can you plant safflower bird seed

Are you familiar with the bright, beautiful orange flower that is the safflower? If so, you’re probably aware of its gorgeous hue and the rich flavor safflower oil provides in cooking. But what you may not know is that safflower seeds are also cultivated as precious bird food!

The safflower plant (Carthamus tinctorius) is grown as a crop in many areas throughout the world, including parts of the United States, Canada, India, Mexico, Ethiopia, China, Argentina, and Iran. The gorgeous color and flavorful oil aside, safflower is also an important wild bird feed for various songbirds.

Safflower seeds are small but come with a hard shell that some birds (and pets) find difficult to crack open. This type of wild bird seed is an annual species in the same plant family as the sunflower, which makes it an easy pairing when putting together wild bird feed mixes. The seed itself is white and angular. Size-wise, it’s slightly larger than a popcorn kernel but just smaller than a black oil sunflower seed with a similarly tapered shape.

Safflower seeds aren’t for everyone – in fact, they’re often not even most wild birds’ first choice. Despite being bitter and requiring some work, however, these seeds are a vital part of several birds’ diets. Several types of wild birds that eat safflower seeds include:

So why do birds eat safflower seeds? The nutritional content is pretty impressive. Safflower seeds are so good for birds because of their strong nutritional profile. With 38% fat, 16% protein, and 34% carbohydrates, these seeds provide birds with an exceptional source of energy.

It doesn’t matter that safflower seeds are so small in size; many birds still tend to crack them open to eat them so they can access the seed’s inner meat. Every once in a while, however, you’ll find a bird (like doves) that eats the safflower seed whole.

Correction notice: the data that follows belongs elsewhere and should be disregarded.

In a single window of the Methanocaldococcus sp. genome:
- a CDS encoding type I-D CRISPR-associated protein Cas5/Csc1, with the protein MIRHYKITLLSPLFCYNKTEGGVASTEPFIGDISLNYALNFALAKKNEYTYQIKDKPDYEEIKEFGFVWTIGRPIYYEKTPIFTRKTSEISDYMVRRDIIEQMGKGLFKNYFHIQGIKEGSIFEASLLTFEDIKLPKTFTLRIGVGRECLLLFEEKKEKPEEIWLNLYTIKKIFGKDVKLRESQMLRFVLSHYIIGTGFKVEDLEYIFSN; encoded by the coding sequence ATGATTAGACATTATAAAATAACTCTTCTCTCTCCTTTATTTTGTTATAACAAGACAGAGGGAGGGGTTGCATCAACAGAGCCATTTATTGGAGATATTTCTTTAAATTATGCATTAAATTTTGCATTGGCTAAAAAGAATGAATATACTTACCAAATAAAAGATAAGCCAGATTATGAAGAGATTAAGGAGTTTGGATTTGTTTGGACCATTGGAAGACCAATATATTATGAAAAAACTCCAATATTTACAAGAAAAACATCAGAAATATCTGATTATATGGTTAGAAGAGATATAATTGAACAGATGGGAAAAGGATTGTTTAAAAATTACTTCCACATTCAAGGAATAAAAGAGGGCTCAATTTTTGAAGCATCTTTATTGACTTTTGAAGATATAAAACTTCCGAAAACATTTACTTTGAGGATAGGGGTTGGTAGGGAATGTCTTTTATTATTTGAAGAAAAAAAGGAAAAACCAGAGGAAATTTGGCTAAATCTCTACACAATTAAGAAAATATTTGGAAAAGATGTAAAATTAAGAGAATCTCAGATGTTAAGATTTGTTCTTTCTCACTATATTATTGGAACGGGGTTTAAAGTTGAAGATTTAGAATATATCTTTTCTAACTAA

Why do birders like filling their bird feeders with safflower seed? Arguably the best thing about safflower isn’t even the seed itself; it’s that squirrels don’t like to eat the seeds! Squirrels, grackles (namely blackbirds), starlings, and most other pesky animals steer clear of safflower seeds due to their bitter taste and exceptionally hard shells. Filling your birdfeeder with safflower seeds, or even putting a wild bird feed mix with safflower seeds in it into your feeder is a great way to deter bully birds from dominating your backyard.

Another advantage of safflower seeds for birders is that this is a no-mess bird food. Even the birds that crack open the shells and leave the husks on the ground don’t leave behind the same clutter that would ensue from sunflower seeds. Safflower husks easily blow away in the wind, making them ideal for birders looking to keep their backyards neat and tidy.

Follow these bird feeding tips if you’re new to bringing safflower to your backyard bird feeders:

1) Give it time. Even the birds that are known for eating safflower seeds, like cardinals, may take some time to get accustomed to eating it on a regular basis.

2) Ease safflower seeds into a wild bird seed mix. Consider this as a tip from one bird-feeding family to another: mix safflower in with other wild bird feed or use a pre-made bird seed blend with safflower, like the Valley Farms® Cardinal Mix Wild Bird Food, which includes striped and black oil sunflower seed, buckwheat, and of course safflower seed. Let the birds get used to eating safflower seeds before you fill the whole bird feeder with them.

3) The best type of bird feeder for safflower seeds is a large hopper feeder, tube feeder, or platform feeder. If youre looking to attract cardinals, we suggest a large hopper or a platform feeder over a tube feeder, as they need more space. It’s also fine to scatter the seeds on the ground near shrubs and sheltered areas for ground-feeders.